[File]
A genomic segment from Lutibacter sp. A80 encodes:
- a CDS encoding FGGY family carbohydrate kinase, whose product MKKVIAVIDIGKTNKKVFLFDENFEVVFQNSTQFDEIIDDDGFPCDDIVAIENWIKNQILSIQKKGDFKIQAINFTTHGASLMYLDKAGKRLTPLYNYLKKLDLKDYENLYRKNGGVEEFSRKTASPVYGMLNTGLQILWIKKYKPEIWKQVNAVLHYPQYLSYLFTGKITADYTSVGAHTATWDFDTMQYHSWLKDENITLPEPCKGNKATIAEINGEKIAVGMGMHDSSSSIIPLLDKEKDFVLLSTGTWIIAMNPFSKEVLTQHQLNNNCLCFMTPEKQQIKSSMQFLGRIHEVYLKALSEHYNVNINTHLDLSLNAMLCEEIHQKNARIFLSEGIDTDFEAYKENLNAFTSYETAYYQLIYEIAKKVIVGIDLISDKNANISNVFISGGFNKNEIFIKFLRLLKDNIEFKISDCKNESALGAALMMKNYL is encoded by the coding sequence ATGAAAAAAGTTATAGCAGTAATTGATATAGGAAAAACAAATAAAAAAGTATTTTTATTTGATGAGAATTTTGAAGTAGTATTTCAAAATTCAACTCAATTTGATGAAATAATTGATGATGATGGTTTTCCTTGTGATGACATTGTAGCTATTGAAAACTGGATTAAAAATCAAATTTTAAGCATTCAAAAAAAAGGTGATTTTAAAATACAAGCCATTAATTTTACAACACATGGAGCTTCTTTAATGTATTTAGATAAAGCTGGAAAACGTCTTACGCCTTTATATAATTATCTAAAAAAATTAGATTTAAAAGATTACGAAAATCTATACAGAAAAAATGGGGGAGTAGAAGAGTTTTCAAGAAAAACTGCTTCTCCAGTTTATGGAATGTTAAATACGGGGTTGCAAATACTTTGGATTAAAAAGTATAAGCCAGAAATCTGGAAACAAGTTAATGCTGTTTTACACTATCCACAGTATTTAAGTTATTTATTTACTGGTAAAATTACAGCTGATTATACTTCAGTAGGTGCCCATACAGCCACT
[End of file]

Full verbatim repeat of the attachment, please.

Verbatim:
A genomic segment from Lutibacter sp. A80 encodes:
- a CDS encoding FGGY family carbohydrate kinase, whose product MKKVIAVIDIGKTNKKVFLFDENFEVVFQNSTQFDEIIDDDGFPCDDIVAIENWIKNQILSIQKKGDFKIQAINFTTHGASLMYLDKAGKRLTPLYNYLKKLDLKDYENLYRKNGGVEEFSRKTASPVYGMLNTGLQILWIKKYKPEIWKQVNAVLHYPQYLSYLFTGKITADYTSVGAHTATWDFDTMQYHSWLKDENITLPEPCKGNKATIAEINGEKIAVGMGMHDSSSSIIPLLDKEKDFVLLSTGTWIIAMNPFSKEVLTQHQLNNNCLCFMTPEKQQIKSSMQFLGRIHEVYLKALSEHYNVNINTHLDLSLNAMLCEEIHQKNARIFLSEGIDTDFEAYKENLNAFTSYETAYYQLIYEIAKKVIVGIDLISDKNANISNVFISGGFNKNEIFIKFLRLLKDNIEFKISDCKNESALGAALMMKNYL is encoded by the coding sequence ATGAAAAAAGTTATAGCAGTAATTGATATAGGAAAAACAAATAAAAAAGTATTTTTATTTGATGAGAATTTTGAAGTAGTATTTCAAAATTCAACTCAATTTGATGAAATAATTGATGATGATGGTTTTCCTTGTGATGACATTGTAGCTATTGAAAACTGGATTAAAAATCAAATTTTAAGCATTCAAAAAAAAGGTGATTTTAAAATACAAGCCATTAATTTTACAACACATGGAGCTTCTTTAATGTATTTAGATAAAGCTGGAAAACGTCTTACGCCTTTATATAATTATCTAAAAAAATTAGATTTAAAAGATTACGAAAATCTATACAGAAAAAATGGGGGAGTAGAAGAGTTTTCAAGAAAAACTGCTTCTCCAGTTTATGGAATGTTAAATACGGGGTTGCAAATACTTTGGATTAAAAAGTATAAGCCAGAAATCTGGAAACAAGTTAATGCTGTTTTACACTATCCACAGTATTTAAGTTATTTATTTACTGGTAAAATTACAGCTGATTATACTTCAGTAGGTGCCCATACAGCCACT